Jules Brown as Flik in Red Hook Summer. Courtesy: aceshowbiz.com
Spike Lee’s newest film takes place in the projects of Red Hook, Brooklyn, where Flik (Jules Brown), a teenage boy from Atlanta, goes to stay with his grandfather, Bishop Enoch Rouse (Clarke Peters) for the summer. Flik is a teenage Afro-Punk type: vegan, middle-class, afro-hawk, suburban speak. In contrast, Bishop Enoch is a Bible-thumping preacher and active member of his community. Amidst heavier themes of class, politics, religion, and generational difference, a budding romance between Flik and Chazz (Toni Lysaith) is also threaded through the film.
The question is, could Red Hook be Spike talking more smack, mocking the immensely popular church films of Tyler Perry and the like? I wouldn’t put it past him. When recently asked about the ongoing feud, Lee responded with a request: “No more Tyler Perry questions please” and later “peace and love, leave it at that.” And although he doesn’t speak of Perry directly, in a radio interview, Lee describes the film’s inception as a conversation between him and writer James Mc Bride. The two were discussing what they “felt was a sorry state of African American cinema.” With this film, Lee seems to have found a way to squash the beef and have the last word.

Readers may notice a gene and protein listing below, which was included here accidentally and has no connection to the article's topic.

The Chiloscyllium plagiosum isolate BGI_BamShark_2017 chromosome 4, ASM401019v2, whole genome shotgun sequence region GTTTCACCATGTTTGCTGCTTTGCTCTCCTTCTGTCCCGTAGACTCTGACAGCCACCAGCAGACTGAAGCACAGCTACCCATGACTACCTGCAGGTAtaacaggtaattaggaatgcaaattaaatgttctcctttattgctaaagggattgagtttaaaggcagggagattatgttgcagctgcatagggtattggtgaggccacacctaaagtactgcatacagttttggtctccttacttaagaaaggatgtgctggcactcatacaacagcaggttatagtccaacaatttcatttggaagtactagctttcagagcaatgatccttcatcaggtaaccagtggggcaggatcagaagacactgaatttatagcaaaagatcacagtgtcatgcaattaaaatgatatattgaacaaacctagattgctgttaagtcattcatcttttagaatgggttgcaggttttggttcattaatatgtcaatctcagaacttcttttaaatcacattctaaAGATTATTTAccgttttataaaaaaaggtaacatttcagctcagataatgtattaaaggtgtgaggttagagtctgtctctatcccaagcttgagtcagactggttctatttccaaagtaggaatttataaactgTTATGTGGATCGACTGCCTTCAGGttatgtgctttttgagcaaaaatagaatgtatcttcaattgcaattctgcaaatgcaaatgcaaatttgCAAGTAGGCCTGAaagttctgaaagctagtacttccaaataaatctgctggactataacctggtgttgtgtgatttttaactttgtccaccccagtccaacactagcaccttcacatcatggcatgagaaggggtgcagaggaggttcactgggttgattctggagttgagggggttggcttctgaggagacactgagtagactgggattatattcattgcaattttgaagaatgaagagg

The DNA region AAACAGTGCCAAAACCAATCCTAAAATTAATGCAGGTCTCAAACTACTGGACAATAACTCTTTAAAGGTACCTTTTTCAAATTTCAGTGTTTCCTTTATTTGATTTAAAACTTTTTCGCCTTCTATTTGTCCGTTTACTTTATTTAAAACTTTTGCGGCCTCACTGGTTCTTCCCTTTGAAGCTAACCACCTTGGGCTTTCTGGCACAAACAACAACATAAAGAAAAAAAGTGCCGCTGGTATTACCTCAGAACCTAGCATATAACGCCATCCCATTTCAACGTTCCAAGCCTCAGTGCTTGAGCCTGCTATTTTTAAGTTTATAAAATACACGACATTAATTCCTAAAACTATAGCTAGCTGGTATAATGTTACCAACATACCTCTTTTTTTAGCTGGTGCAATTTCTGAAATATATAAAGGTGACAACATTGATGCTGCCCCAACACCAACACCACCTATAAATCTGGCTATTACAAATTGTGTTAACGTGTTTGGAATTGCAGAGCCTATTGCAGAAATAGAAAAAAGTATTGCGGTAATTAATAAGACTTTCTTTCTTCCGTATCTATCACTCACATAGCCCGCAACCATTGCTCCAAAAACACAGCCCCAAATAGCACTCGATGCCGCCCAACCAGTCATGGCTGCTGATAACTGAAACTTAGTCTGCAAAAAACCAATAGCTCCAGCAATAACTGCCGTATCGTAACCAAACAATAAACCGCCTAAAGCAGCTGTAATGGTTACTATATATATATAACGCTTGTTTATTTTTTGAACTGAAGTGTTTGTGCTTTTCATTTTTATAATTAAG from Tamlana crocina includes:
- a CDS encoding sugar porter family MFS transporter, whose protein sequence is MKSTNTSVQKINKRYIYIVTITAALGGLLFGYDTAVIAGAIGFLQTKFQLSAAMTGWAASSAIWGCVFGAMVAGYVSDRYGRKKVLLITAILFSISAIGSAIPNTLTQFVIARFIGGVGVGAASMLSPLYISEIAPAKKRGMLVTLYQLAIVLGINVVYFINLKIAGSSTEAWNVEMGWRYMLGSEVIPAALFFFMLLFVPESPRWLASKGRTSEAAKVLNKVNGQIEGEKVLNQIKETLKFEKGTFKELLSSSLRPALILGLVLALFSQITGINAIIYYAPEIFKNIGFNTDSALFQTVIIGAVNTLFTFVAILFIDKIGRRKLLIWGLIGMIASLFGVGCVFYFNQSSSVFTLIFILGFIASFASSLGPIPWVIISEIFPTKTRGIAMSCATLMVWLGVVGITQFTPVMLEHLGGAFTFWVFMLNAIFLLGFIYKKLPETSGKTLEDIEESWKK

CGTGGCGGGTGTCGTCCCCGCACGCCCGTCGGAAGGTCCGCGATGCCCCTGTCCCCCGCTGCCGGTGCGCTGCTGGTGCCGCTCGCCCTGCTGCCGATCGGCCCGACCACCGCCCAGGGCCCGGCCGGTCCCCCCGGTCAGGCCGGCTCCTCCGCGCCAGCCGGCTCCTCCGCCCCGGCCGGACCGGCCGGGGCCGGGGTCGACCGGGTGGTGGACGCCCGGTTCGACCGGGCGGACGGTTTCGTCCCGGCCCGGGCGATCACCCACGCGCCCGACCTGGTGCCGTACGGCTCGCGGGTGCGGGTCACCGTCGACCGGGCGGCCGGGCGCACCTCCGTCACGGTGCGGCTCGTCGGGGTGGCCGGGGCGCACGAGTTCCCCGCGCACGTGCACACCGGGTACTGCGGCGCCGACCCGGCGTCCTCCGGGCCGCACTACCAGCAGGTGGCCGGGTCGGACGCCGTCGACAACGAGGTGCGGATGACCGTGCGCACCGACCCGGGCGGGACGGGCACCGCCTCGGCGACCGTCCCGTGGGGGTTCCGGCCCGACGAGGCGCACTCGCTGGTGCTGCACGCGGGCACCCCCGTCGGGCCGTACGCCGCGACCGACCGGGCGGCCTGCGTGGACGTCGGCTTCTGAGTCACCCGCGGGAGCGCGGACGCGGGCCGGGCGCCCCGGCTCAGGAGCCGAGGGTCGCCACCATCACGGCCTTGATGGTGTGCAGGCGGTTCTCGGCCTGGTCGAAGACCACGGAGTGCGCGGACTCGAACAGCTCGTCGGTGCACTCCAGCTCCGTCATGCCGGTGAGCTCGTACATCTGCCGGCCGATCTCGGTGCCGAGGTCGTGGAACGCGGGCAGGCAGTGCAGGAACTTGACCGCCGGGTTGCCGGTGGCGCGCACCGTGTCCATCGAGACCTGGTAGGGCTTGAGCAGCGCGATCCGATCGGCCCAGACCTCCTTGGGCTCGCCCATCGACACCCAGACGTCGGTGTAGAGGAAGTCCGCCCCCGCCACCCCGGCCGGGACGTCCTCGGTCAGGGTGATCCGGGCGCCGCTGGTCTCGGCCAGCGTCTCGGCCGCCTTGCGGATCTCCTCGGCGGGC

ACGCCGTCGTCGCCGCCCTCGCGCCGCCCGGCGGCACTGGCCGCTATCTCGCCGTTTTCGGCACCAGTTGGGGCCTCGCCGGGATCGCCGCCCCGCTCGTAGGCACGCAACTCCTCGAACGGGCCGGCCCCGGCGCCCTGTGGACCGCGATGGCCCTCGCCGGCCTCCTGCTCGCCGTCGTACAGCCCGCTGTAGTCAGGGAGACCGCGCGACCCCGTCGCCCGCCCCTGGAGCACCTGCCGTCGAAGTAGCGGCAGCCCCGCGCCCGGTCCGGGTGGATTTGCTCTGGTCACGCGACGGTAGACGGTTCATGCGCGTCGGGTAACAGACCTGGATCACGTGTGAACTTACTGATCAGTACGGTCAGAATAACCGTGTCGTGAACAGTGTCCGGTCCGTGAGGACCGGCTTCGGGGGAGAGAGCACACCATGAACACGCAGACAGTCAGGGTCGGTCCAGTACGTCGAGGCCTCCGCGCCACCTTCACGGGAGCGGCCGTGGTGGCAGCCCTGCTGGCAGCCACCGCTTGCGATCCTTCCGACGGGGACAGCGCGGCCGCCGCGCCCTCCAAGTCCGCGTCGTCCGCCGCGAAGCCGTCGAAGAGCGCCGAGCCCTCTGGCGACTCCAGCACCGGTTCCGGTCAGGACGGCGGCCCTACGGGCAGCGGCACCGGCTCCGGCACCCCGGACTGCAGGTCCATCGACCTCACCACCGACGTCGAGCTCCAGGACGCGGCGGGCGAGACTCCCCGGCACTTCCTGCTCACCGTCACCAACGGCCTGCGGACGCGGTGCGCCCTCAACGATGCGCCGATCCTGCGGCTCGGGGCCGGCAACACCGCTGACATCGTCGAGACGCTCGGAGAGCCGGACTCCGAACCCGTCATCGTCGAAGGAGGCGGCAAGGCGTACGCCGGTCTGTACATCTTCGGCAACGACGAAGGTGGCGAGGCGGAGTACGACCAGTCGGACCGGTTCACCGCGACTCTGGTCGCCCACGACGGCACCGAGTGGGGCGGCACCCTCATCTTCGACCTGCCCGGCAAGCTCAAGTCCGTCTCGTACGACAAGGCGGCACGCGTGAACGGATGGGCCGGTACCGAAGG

It was one of those rather nice plane rides where the passengers all felt like friends, particularly in our little corner in the back of the plane: I slept; the woman next to me knitted; the people in front of us chatted and got to know each other.
It was an all-around good time. As the plane touched down, two people in the seats behind me struck up a lively conversation like two friends who hadn’t seen each other since elementary school. My knitting neighbor and I exchanged a look as if to say, “Geez, these two are getting along so well, why didn’t they start talking several hours ago?”
We shrugged and got back to listening to them. The woman in the conversation had what sounded like a Spanish accent, and the man spoke working-class New York. Every so often the woman searched for a word in English. The two were both dog lovers, and the man pulled out a photograph of his dog to show to the woman. They both seemed so excited that I wanted to see what all the fuss was about.
I craned my head a bit to see if I could catch a glimpse of either them or the dog photo, but no luck. The man was in the midst of explaining all the things that make his new puppy great a companion when the woman enthusiastically interrupted him. I heard the woman grasp for a word.
“What–uh, what–um–what race is your dog?” She asked.
According to My Fox New York, opponents of the work claim that the mural (prominently placed on 42nd street) draws on negative images of black and Latina women: